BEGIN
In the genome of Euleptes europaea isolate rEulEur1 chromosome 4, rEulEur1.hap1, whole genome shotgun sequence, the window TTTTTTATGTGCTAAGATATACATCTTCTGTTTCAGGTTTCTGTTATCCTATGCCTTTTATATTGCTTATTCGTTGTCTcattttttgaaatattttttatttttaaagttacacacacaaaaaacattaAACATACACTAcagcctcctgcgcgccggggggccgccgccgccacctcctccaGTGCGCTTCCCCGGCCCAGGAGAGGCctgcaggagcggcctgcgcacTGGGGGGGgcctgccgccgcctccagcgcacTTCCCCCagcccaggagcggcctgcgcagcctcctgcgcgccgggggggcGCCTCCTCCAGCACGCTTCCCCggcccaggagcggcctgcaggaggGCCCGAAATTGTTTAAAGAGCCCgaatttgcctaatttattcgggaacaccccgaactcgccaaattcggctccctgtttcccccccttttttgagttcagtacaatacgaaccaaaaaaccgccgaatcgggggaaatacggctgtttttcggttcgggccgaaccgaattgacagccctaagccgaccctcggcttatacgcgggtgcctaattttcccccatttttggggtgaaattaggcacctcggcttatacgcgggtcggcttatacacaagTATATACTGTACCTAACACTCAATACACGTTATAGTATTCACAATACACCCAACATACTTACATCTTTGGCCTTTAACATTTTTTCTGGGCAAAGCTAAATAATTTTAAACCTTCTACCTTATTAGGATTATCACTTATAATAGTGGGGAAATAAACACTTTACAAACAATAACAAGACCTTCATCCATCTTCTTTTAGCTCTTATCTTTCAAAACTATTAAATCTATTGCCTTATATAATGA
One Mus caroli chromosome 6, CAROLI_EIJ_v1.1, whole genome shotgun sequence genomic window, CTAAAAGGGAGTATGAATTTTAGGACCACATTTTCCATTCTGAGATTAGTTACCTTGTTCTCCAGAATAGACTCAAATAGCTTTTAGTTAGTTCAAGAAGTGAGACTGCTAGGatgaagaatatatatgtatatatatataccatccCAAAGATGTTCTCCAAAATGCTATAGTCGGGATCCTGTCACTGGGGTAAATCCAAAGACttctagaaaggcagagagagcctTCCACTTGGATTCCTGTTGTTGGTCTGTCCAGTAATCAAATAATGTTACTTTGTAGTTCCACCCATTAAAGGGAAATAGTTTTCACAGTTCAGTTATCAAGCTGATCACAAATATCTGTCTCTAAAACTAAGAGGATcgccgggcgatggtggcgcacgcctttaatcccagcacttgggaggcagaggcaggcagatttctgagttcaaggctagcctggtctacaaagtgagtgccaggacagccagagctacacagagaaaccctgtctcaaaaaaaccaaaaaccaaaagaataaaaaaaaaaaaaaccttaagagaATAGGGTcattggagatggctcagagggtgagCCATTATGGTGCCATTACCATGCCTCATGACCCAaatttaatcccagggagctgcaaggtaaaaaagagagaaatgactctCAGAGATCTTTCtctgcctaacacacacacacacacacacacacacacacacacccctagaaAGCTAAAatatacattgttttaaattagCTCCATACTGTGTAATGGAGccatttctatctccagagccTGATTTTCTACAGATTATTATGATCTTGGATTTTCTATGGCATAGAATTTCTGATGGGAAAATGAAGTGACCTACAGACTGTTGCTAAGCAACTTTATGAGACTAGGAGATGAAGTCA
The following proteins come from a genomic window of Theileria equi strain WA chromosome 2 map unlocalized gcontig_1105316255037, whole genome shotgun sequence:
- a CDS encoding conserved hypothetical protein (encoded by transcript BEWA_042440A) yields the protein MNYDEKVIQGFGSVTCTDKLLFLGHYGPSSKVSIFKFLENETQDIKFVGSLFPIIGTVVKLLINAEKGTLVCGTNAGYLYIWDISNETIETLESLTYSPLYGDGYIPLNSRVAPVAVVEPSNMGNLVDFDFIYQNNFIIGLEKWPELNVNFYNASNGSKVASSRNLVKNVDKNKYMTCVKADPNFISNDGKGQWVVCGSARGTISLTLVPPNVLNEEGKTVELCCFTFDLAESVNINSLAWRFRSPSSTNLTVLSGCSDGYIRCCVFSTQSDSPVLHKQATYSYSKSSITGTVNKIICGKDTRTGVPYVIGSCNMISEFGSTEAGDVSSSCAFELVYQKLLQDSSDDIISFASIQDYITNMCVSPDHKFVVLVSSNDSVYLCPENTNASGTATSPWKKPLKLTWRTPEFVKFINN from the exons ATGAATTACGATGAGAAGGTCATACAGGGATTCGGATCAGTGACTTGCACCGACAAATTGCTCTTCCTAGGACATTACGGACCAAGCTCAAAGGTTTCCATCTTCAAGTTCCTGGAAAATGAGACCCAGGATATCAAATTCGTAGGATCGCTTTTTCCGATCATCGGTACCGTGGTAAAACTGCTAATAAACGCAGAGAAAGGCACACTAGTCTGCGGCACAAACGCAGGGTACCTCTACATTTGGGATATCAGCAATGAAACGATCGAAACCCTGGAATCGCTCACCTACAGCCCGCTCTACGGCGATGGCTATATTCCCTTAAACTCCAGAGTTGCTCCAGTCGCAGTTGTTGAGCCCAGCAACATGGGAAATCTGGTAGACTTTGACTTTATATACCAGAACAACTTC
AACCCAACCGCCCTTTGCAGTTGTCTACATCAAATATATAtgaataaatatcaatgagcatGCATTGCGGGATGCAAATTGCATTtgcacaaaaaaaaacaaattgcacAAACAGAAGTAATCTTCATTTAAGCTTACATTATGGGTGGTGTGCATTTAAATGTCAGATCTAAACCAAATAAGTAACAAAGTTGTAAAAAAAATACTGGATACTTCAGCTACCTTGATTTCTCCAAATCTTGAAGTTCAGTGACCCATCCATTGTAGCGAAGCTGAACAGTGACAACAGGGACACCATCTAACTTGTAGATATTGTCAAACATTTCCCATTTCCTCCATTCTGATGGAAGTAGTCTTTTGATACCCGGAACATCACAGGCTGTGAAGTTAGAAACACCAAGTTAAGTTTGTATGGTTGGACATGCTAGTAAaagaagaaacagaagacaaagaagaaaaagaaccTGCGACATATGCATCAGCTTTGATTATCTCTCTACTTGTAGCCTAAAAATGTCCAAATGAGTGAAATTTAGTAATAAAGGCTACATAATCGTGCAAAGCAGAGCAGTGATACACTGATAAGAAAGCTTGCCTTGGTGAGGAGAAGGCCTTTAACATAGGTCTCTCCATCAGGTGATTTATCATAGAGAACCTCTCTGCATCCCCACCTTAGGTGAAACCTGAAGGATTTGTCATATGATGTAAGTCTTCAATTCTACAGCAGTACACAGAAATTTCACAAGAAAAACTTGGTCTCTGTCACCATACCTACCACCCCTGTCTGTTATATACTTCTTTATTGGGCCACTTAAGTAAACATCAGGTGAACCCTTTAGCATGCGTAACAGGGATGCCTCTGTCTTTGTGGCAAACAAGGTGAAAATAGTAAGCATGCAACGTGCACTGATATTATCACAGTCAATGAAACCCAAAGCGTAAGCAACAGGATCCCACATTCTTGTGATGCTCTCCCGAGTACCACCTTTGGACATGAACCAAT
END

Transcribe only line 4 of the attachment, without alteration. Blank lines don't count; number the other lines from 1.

- a CDS encoding conserved hypothetical protein (encoded by transcript BEWA_042440A) yields the protein MNYDEKVIQGFGSVTCTDKLLFLGHYGPSSKVSIFKFLENETQDIKFVGSLFPIIGTVVKLLINAEKGTLVCGTNAGYLYIWDISNETIETLESLTYSPLYGDGYIPLNSRVAPVAVVEPSNMGNLVDFDFIYQNNFIIGLEKWPELNVNFYNASNGSKVASSRNLVKNVDKNKYMTCVKADPNFISNDGKGQWVVCGSARGTISLTLVPPNVLNEEGKTVELCCFTFDLAESVNINSLAWRFRSPSSTNLTVLSGCSDGYIRCCVFSTQSDSPVLHKQATYSYSKSSITGTVNKIICGKDTRTGVPYVIGSCNMISEFGSTEAGDVSSSCAFELVYQKLLQDSSDDIISFASIQDYITNMCVSPDHKFVVLVSSNDSVYLCPENTNASGTATSPWKKPLKLTWRTPEFVKFINN from the exons ATGAATTACGATGAGAAGGTCATACAGGGATTCGGATCAGTGACTTGCACCGACAAATTGCTCTTCCTAGGACATTACGGACCAAGCTCAAAGGTTTCCATCTTCAAGTTCCTGGAAAATGAGACCCAGGATATCAAATTCGTAGGATCGCTTTTTCCGATCATCGGTACCGTGGTAAAACTGCTAATAAACGCAGAGAAAGGCACACTAGTCTGCGGCACAAACGCAGGGTACCTCTACATTTGGGATATCAGCAATGAAACGATCGAAACCCTGGAATCGCTCACCTACAGCCCGCTCTACGGCGATGGCTATATTCCCTTAAACTCCAGAGTTGCTCCAGTCGCAGTTGTTGAGCCCAGCAACATGGGAAATCTGGTAGACTTTGACTTTATATACCAGAACAACTTC